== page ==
In one of our beds in the back garden, we have a mugo pine that may have been dwarf at some point, but which is definitely too big for its surroundings now. I read that you have to be careful planting a “dwarf” mugo pine, because nurseries often don’t really know what final size those pines are going to be, and the only way to keep them from getting too big is to cut out every single candle (new growth) from every single branch, every single year. As if that’s going to happen.
You’re not really supposed to be able to prune mugo pines either, other than taking out that new growth, because new growth apparently doesn’t happen on old wood. That means that if you prune a mugo pine back, what you see is probably what you’re going to be left with forevermore. I’ve even read that if you’re thinking of trying to cut a mugo back, you’re probably better off taking it out entirely and starting again.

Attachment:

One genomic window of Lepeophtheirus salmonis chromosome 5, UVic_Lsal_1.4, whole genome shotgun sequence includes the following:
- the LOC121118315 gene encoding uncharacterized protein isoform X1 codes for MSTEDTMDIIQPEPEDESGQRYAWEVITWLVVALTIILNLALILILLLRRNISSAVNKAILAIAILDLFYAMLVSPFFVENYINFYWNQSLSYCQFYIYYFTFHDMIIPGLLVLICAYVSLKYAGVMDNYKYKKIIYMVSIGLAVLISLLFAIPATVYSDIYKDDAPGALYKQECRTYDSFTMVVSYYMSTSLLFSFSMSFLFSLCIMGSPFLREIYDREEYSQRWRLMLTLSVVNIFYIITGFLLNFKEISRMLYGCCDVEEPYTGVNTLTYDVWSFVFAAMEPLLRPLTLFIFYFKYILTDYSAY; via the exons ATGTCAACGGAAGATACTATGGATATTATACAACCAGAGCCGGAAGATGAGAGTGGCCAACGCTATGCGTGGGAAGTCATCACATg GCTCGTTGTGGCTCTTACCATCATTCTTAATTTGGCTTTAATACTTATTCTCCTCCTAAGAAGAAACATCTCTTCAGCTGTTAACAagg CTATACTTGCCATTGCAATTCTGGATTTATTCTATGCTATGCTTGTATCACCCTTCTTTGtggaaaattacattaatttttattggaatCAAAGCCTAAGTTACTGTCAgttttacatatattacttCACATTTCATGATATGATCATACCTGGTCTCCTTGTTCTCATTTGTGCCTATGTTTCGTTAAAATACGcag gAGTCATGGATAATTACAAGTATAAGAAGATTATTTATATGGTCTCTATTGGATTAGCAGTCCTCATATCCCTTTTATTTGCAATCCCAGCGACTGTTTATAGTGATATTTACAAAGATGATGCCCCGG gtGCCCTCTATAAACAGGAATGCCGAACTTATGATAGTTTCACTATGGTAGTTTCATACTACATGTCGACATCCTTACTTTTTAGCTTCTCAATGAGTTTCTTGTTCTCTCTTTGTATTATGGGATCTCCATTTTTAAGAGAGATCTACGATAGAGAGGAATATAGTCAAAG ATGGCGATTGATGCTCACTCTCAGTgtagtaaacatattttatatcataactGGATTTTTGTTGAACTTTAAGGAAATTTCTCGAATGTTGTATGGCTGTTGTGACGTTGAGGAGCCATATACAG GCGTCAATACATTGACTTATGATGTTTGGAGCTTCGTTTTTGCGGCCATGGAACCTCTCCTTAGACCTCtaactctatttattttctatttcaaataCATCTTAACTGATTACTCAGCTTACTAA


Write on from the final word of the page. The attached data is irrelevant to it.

With that in mind, we worker bees thought we’d start taking out a huge mugo pine (for where it is in the bed) that even this year has put on another 6-8 inches of growth. Instead of taking the whole thing out right away, we thought we’d lop it in half and live with it for a week or two to see how it feels. So that’s what we did.
And the after:
Cutting the pine in half created three big wheelbarrow trips up and down the garden path that filled up the back of the truck with branches.
All in a day’s work. Thanks for your help, worker bees! Many hands make much lighter work.